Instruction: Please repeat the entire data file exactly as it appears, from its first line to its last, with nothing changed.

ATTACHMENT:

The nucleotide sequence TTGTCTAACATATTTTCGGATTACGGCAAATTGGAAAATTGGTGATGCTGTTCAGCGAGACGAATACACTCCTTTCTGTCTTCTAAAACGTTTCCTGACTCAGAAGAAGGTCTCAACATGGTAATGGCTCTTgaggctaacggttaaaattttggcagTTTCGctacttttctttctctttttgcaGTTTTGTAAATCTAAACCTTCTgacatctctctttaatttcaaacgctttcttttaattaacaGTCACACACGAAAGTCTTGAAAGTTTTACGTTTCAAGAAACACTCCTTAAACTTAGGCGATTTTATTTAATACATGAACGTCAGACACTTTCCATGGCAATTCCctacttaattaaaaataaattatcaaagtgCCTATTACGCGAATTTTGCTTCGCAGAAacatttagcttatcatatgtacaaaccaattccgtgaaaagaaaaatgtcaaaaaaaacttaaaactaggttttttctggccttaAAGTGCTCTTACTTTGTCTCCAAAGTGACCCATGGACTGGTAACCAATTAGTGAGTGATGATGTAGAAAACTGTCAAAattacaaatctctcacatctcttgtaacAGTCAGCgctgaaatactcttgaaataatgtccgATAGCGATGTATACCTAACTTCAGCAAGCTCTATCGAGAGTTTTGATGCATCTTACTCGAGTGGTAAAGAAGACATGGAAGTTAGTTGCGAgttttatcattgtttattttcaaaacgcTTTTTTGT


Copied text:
The nucleotide sequence TTGTCTAACATATTTTCGGATTACGGCAAATTGGAAAATTGGTGATGCTGTTCAGCGAGACGAATACACTCCTTTCTGTCTTCTAAAACGTTTCCTGACTCAGAAGAAGGTCTCAACATGGTAATGGCTCTTgaggctaacggttaaaattttggcagTTTCGctacttttctttctctttttgcaGTTTTGTAAATCTAAACCTTCTgacatctctctttaatttcaaacgctttcttttaattaacaGTCACACACGAAAGTCTTGAAAGTTTTACGTTTCAAGAAACACTCCTTAAACTTAGGCGATTTTATTTAATACATGAACGTCAGACACTTTCCATGGCAATTCCctacttaattaaaaataaattatcaaagtgCCTATTACGCGAATTTTGCTTCGCAGAAacatttagcttatcatatgtacaaaccaattccgtgaaaagaaaaatgtcaaaaaaaacttaaaactaggttttttctggccttaAAGTGCTCTTACTTTGTCTCCAAAGTGACCCATGGACTGGTAACCAATTAGTGAGTGATGATGTAGAAAACTGTCAAAattacaaatctctcacatctcttgtaacAGTCAGCgctgaaatactcttgaaataatgtccgATAGCGATGTATACCTAACTTCAGCAAGCTCTATCGAGAGTTTTGATGCATCTTACTCGAGTGGTAAAGAAGACATGGAAGTTAGTTGCGAgttttatcattgtttattttcaaaacgcTTTTTTGT